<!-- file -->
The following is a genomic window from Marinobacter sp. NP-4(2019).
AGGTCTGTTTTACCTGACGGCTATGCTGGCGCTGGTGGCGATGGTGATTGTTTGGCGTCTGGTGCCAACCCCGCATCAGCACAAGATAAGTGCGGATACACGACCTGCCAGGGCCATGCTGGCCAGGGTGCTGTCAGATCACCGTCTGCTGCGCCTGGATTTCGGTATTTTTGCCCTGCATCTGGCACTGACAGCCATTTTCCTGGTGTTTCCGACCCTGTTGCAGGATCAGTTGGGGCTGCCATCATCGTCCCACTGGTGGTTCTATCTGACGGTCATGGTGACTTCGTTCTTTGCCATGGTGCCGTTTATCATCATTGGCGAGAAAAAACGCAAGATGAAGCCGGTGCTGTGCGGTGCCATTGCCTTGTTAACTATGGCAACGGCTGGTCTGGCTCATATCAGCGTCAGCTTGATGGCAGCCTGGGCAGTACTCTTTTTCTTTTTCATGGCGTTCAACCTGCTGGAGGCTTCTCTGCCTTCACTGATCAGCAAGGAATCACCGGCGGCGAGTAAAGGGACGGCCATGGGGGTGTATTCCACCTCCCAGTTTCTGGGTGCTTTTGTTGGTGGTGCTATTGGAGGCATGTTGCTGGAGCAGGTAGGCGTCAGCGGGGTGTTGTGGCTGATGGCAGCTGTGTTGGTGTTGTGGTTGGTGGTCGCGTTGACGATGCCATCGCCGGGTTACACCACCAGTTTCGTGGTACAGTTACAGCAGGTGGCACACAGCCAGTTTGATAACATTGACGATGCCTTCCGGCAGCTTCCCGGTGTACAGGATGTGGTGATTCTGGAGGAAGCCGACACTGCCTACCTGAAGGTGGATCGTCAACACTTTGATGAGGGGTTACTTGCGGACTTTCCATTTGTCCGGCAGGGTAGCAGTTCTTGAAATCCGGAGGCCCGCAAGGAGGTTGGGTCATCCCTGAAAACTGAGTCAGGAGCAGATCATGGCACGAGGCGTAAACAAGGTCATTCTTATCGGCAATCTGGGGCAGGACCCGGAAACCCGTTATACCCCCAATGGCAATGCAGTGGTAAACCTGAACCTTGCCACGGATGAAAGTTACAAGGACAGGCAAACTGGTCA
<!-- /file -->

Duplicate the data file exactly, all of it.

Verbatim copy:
The following is a genomic window from Marinobacter sp. NP-4(2019).
AGGTCTGTTTTACCTGACGGCTATGCTGGCGCTGGTGGCGATGGTGATTGTTTGGCGTCTGGTGCCAACCCCGCATCAGCACAAGATAAGTGCGGATACACGACCTGCCAGGGCCATGCTGGCCAGGGTGCTGTCAGATCACCGTCTGCTGCGCCTGGATTTCGGTATTTTTGCCCTGCATCTGGCACTGACAGCCATTTTCCTGGTGTTTCCGACCCTGTTGCAGGATCAGTTGGGGCTGCCATCATCGTCCCACTGGTGGTTCTATCTGACGGTCATGGTGACTTCGTTCTTTGCCATGGTGCCGTTTATCATCATTGGCGAGAAAAAACGCAAGATGAAGCCGGTGCTGTGCGGTGCCATTGCCTTGTTAACTATGGCAACGGCTGGTCTGGCTCATATCAGCGTCAGCTTGATGGCAGCCTGGGCAGTACTCTTTTTCTTTTTCATGGCGTTCAACCTGCTGGAGGCTTCTCTGCCTTCACTGATCAGCAAGGAATCACCGGCGGCGAGTAAAGGGACGGCCATGGGGGTGTATTCCACCTCCCAGTTTCTGGGTGCTTTTGTTGGTGGTGCTATTGGAGGCATGTTGCTGGAGCAGGTAGGCGTCAGCGGGGTGTTGTGGCTGATGGCAGCTGTGTTGGTGTTGTGGTTGGTGGTCGCGTTGACGATGCCATCGCCGGGTTACACCACCAGTTTCGTGGTACAGTTACAGCAGGTGGCACACAGCCAGTTTGATAACATTGACGATGCCTTCCGGCAGCTTCCCGGTGTACAGGATGTGGTGATTCTGGAGGAAGCCGACACTGCCTACCTGAAGGTGGATCGTCAACACTTTGATGAGGGGTTACTTGCGGACTTTCCATTTGTCCGGCAGGGTAGCAGTTCTTGAAATCCGGAGGCCCGCAAGGAGGTTGGGTCATCCCTGAAAACTGAGTCAGGAGCAGATCATGGCACGAGGCGTAAACAAGGTCATTCTTATCGGCAATCTGGGGCAGGACCCGGAAACCCGTTATACCCCCAATGGCAATGCAGTGGTAAACCTGAACCTTGCCACGGATGAAAGTTACAAGGACAGGCAAACTGGTCA